Trying to figure out an easy way to do Pearson’s Chi-Squared Test in R when verifying goodness of fit. I thought the function chisq.test() would help!

Problems?

• There’s no way to tell chisq.test the correct degrees of freedom (“df”) – it cannot figure this out itself. My stats text tells me to reduce df by 1 for each value derived from the observations. If I have 10 buckets of counts AND I have calculated the mean and sd from the data, df = 7 NOT 9 as assumed by chisq.test().

• In the test distribution, again according to my text, no expected count should be less than 5. All the chisq.test does is tell you the results are unreliable – it doesn’t fix them leaving the pre-processing up to you.

So here’s how to use R’s chisq.test()

First, I use a little function to set up some likely buckets for the observations “obs”:

Ian.Chisq.Buckets <- function(obs){
obs.hist <- hist(obs,breaks=seq(min(obs), max(obs), length=(1 + length(obs) / 5))) return(obs.hist)
}

This returns an object of class “histogram” which can be passed to the next step once the distribution to be tested for goodness of fit is set up. For example: test.cdf <- pnorm(obs.hist\$breaks, mean(obs), sd(obs)) generates a cdf that corresponds to the buckets in the histogram of the observations.

Passing the histogram of the observations and the cdf to the next function accumulates the buckets to ensure a minimum count of 5 in every bucket for the expected distribution, and accumulates the buckets in parallel for the observed distribution. Then the chisq.test() is run, setting rescale.p=T, because counts not probabilities are being passed.

Ian.Chisq.Test <- function(obs.hist, cdf){
if (!(class(obs.hist) == “histogram” | class(obs.hist) == “numeric”)) stop(“problem with obs.hist”)
if (length(obs.counts) != length(cdf) – 1) stop(“observations and cum dist function mismatch”)
if (any(obs.counts < 0) | any(cdf < 0) | any(cdf > 1)) stop(“Counts or cdf messed up”)
if (class(obs.hist) == “histogram”){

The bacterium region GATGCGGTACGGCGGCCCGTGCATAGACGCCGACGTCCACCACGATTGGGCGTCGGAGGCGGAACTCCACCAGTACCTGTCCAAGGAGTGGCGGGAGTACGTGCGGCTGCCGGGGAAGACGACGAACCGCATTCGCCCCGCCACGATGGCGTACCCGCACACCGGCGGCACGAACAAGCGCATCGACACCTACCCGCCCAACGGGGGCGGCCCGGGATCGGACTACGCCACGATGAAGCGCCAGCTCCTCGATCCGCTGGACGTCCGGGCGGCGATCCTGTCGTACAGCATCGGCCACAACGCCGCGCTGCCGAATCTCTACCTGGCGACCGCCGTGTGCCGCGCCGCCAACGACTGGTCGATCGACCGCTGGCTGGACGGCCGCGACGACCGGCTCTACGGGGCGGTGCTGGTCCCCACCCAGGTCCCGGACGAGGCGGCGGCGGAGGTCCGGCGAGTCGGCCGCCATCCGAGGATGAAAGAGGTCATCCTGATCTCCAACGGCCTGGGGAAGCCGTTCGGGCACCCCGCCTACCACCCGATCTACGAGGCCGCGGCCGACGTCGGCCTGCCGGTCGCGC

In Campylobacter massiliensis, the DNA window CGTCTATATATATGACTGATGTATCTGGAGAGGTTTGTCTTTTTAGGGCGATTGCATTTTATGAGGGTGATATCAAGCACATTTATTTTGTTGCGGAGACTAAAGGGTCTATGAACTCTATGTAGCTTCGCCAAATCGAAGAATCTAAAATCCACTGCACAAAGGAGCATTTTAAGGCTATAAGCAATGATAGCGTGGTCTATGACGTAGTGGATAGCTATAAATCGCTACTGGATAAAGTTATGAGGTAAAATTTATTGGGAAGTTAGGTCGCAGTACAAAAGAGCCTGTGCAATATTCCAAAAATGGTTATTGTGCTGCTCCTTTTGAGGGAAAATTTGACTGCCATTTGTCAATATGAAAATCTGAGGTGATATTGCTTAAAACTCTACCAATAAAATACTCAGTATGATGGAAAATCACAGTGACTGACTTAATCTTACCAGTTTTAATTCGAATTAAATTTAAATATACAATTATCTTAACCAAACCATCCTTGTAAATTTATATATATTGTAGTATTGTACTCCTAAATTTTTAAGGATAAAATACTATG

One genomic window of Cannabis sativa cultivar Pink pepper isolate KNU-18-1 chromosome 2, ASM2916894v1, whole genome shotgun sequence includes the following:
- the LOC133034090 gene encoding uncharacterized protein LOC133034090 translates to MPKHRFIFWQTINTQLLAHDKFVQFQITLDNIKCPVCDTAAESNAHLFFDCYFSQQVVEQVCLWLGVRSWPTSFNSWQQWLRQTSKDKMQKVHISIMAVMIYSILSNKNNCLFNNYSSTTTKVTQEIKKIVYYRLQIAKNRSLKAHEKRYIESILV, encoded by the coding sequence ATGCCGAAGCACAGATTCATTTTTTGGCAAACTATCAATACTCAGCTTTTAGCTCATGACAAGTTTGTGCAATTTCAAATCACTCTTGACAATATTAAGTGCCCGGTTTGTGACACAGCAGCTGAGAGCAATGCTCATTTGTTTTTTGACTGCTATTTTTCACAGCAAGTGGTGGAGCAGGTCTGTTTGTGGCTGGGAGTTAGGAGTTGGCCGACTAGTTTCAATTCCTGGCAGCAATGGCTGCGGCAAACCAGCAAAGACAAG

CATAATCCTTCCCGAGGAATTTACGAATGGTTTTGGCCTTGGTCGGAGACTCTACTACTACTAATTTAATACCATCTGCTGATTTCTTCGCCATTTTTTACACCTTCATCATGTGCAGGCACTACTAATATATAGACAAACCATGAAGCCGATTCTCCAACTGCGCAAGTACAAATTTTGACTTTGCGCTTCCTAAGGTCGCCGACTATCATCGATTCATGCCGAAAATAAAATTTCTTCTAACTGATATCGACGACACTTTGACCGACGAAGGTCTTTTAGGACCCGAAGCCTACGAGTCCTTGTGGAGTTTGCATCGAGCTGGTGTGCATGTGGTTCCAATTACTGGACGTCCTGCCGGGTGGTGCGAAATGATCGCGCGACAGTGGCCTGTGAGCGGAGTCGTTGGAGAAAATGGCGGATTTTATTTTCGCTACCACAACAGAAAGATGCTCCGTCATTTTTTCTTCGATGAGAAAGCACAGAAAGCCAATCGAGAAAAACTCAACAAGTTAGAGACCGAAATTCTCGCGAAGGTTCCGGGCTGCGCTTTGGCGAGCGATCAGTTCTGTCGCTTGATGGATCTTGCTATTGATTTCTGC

obs.counts <- obs.hist\$counts
}else{
obs.counts <- obs.hist
}
cdf <- sort(cdf)
cdf[length(cdf)] <- 1
exp.counts <- length(obs) * (cdf[-1] - cdf[-length(cdf)])
mid.point <- round(length(exp.counts)/2, 0)
for (i in 1:mid.point){
if (exp.counts[i] < 5){
exp.counts[i+1] <- exp.counts[i+1] + exp.counts[i]
exp.counts[i] <- 0
obs.counts[i+1] <- obs.counts[i+1] + obs.counts[i]
obs.counts[i] <- 0
}
}
for (i in length(exp.counts):mid.point){
if (exp.counts[i] < 5){
exp.counts[i-1] <- exp.counts[i-1] + exp.counts[i]
exp.counts[i] <- 0
obs.counts[i-1] <- obs.counts[i-1] + obs.counts[i]
obs.counts[i] <- 0
}
}
obs.counts <- obs.counts[exp.counts != 0]
exp.counts <- exp.counts[exp.counts != 0]
if (length(exp.counts) < 2){
stop(“insufficient expected observations”)
}else{
mess.str <- "If 'df' is incorrect, use Ian.Chisq.P(chisq.results, df) to correctly calculate P-Value"
return(c(chisq.test(obs.counts, p=exp.counts, rescale.p=T), “Message”=mess.str))
}
}

The chisq.test() results are returned with a reminder to think about df.

If df is actually different, then pass the whole set of test results plus the correct df to the last function:

Ian.Chisq.P <- function(chisq.results, df){
p.stat <- pchisq(chisq.results\$statistic, df, lower.tail=F)
names(p.stat) <- "P-Statistic"
return(p.stat)
}

The correct P-Statistic is returned!

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